Even NPR Trashes New Sorkin Show: 'Feeds the Cliche of Liberals As Smug Elitists'
Perhaps no media outlet has demonstrated a greater hostility to Fox News than NPR -- firing Juan Williams for making too many prime-time appearances there. But on the NPR show Fresh Air on Thursday, TV critic John Powers (whose day job is writing for Vogue magazine) trashed Aaron Sorkin's new HBO show The Newsroom for being smugly against conservatives.
Powers said, "In fact, the show's so riddled with disapproval toward those who watch Fox News, read the tabloids or enjoy reality TV that it feeds the cliche of liberals as smug elitists who reflexively look down on anyone who doesn't agree."
Sorkin's take on TV news is equally callow. Although supposedly devoted to honest, truthful, old-fashioned news, Will quickly morphs into a version of Keith Olbermann, a prosecutorial anchor on the warpath against the Tea Party, whose members are all portrayed as dopes, dupes or ignoramuses. The Newsroom makes it clear that Will's not merely telling the truth, but that any intelligent, right-thinking person knows he's telling the truth.
....Like many of us, Sorkin is driven crazy by what's going in our stridently divided culture, yet he's not quite sure what to do about it. And so, rather like a fly caught in a bottle, he buzzes around and around, touching on lots of things, sometimes quite intelligently, but never escaping outside to get a bigger picture.
Trapped inside the bottle, he's created a show that replicates much of what it thinks it's opposing. It's partisan. It's sermonizing. And it's terrified that if it's too brainy or complex, the audience won't find it entertaining. The Newsroom may think it's grappling with the crisis in American culture, but in the end it's just another symptom.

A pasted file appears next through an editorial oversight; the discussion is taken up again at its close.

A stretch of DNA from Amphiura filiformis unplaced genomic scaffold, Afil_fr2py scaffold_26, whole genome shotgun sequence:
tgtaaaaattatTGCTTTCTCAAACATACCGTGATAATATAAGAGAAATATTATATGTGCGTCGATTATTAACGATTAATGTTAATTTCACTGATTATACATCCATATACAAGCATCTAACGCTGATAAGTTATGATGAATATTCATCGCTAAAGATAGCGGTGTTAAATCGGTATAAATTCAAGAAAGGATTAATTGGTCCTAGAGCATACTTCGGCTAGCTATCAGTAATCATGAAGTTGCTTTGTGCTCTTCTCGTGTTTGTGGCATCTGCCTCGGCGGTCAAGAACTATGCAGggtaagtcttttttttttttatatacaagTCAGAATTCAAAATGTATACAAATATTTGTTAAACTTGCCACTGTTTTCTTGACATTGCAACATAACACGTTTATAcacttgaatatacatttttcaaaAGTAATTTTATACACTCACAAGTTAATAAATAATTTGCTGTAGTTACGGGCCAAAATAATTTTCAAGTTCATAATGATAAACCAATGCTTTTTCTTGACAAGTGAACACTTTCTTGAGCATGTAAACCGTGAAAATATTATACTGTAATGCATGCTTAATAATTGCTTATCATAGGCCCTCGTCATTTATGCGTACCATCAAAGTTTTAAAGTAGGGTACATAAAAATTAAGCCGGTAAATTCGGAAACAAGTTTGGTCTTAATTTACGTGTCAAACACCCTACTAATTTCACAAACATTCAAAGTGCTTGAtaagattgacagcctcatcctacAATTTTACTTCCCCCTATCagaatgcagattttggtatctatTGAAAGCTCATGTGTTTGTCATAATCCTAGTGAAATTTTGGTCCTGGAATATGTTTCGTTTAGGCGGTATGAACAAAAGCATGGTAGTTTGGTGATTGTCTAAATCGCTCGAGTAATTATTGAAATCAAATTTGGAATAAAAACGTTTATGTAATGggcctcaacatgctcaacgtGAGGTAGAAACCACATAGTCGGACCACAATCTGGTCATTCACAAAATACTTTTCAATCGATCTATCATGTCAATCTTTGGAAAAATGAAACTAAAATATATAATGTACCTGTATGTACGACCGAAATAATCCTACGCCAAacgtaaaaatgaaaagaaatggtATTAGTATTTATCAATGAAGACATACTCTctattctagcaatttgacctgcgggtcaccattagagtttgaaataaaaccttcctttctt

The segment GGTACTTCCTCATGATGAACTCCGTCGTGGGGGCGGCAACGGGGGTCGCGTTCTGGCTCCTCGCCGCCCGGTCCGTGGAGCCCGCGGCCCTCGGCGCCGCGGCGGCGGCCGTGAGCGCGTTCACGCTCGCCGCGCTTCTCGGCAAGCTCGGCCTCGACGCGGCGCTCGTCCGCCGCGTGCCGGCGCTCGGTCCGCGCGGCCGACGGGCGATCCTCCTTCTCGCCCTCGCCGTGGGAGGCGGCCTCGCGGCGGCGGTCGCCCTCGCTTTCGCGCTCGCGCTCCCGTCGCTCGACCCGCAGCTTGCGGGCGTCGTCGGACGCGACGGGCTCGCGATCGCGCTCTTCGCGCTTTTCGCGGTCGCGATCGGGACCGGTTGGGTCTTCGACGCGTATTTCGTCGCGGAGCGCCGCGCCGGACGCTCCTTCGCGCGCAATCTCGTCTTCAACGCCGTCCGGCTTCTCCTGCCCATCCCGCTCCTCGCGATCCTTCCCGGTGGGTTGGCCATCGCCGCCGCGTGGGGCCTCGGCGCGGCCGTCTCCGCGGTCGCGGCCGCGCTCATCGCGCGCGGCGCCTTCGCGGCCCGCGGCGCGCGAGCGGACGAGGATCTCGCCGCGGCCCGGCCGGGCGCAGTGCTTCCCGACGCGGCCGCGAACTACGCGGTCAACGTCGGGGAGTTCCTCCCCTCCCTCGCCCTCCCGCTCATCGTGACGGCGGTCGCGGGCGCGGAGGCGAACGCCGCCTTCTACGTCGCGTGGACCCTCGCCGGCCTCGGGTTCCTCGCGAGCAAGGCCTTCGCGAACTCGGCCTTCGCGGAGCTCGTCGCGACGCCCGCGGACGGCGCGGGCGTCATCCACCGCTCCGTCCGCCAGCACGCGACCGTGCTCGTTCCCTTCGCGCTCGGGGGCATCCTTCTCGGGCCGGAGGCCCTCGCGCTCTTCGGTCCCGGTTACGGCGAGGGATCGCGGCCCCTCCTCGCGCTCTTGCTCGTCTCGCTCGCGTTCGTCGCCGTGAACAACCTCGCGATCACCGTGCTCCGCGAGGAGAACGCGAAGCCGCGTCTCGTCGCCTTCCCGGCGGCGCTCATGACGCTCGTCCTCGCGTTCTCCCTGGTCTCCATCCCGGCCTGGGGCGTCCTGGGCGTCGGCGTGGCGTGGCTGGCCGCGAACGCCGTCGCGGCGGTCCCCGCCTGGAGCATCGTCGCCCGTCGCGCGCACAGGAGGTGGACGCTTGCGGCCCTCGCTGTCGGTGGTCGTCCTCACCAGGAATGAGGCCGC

On Friday's Morning Edition, NPR became another media outlet that uncritically allowed Sorkin to claim he had no bias to "civilize" the news on behalf of enlightened liberalism:
RENEE MONTAGNE: Will McAvoy, as he puts it himself early on, is on a mission, with - it seems like almost everyone he runs into - to civilize.
AARON SORKIN: That's what he calls it. Yeah.
MONTAGNE: Yeah. I mean, but is that what you're hoping to do, in some sense, with The Newsroom?
SORKIN: No. My sights are set no higher than entertaining you for the hour that I've asked for your attention. This isn't discrete or an op-ed piece of any kind. I'm not trying to change your mind. My goals are exactly the same as the goals of the producers of NCIS. I just want to entertain you for an hour.
And this is an ensemble show. It's a great ensemble cast who all have one foot in an older, more civilized time and one foot in today. And they are on, again, a quixotic mission to civilize, not just the news, but the world around them. And they're reaching unrealistically high, and they're going to fall down a lot.